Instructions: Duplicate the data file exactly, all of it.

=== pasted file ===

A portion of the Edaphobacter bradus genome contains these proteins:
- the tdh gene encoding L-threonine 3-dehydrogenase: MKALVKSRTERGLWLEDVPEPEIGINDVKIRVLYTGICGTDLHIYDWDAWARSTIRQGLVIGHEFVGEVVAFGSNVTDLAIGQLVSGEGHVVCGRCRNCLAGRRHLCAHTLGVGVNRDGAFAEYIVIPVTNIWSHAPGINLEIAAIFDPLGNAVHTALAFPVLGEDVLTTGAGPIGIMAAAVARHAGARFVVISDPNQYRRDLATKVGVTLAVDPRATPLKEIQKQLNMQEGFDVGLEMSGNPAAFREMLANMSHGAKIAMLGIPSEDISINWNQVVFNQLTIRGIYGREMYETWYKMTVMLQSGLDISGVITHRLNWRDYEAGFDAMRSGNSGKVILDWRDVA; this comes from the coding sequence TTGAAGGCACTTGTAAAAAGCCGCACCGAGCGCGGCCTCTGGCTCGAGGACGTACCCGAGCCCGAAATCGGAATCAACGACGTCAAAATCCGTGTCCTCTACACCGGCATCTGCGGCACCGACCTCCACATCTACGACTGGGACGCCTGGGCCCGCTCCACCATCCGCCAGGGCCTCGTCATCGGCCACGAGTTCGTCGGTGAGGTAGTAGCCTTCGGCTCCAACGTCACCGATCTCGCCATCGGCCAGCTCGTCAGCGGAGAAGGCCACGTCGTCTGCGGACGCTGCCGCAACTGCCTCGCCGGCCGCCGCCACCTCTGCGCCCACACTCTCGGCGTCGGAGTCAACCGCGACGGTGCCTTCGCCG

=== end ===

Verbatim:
A portion of the Edaphobacter bradus genome contains these proteins:
- the tdh gene encoding L-threonine 3-dehydrogenase: MKALVKSRTERGLWLEDVPEPEIGINDVKIRVLYTGICGTDLHIYDWDAWARSTIRQGLVIGHEFVGEVVAFGSNVTDLAIGQLVSGEGHVVCGRCRNCLAGRRHLCAHTLGVGVNRDGAFAEYIVIPVTNIWSHAPGINLEIAAIFDPLGNAVHTALAFPVLGEDVLTTGAGPIGIMAAAVARHAGARFVVISDPNQYRRDLATKVGVTLAVDPRATPLKEIQKQLNMQEGFDVGLEMSGNPAAFREMLANMSHGAKIAMLGIPSEDISINWNQVVFNQLTIRGIYGREMYETWYKMTVMLQSGLDISGVITHRLNWRDYEAGFDAMRSGNSGKVILDWRDVA; this comes from the coding sequence TTGAAGGCACTTGTAAAAAGCCGCACCGAGCGCGGCCTCTGGCTCGAGGACGTACCCGAGCCCGAAATCGGAATCAACGACGTCAAAATCCGTGTCCTCTACACCGGCATCTGCGGCACCGACCTCCACATCTACGACTGGGACGCCTGGGCCCGCTCCACCATCCGCCAGGGCCTCGTCATCGGCCACGAGTTCGTCGGTGAGGTAGTAGCCTTCGGCTCCAACGTCACCGATCTCGCCATCGGCCAGCTCGTCAGCGGAGAAGGCCACGTCGTCTGCGGACGCTGCCGCAACTGCCTCGCCGGCCGCCGCCACCTCTGCGCCCACACTCTCGGCGTCGGAGTCAACCGCGACGGTGCCTTCGCCG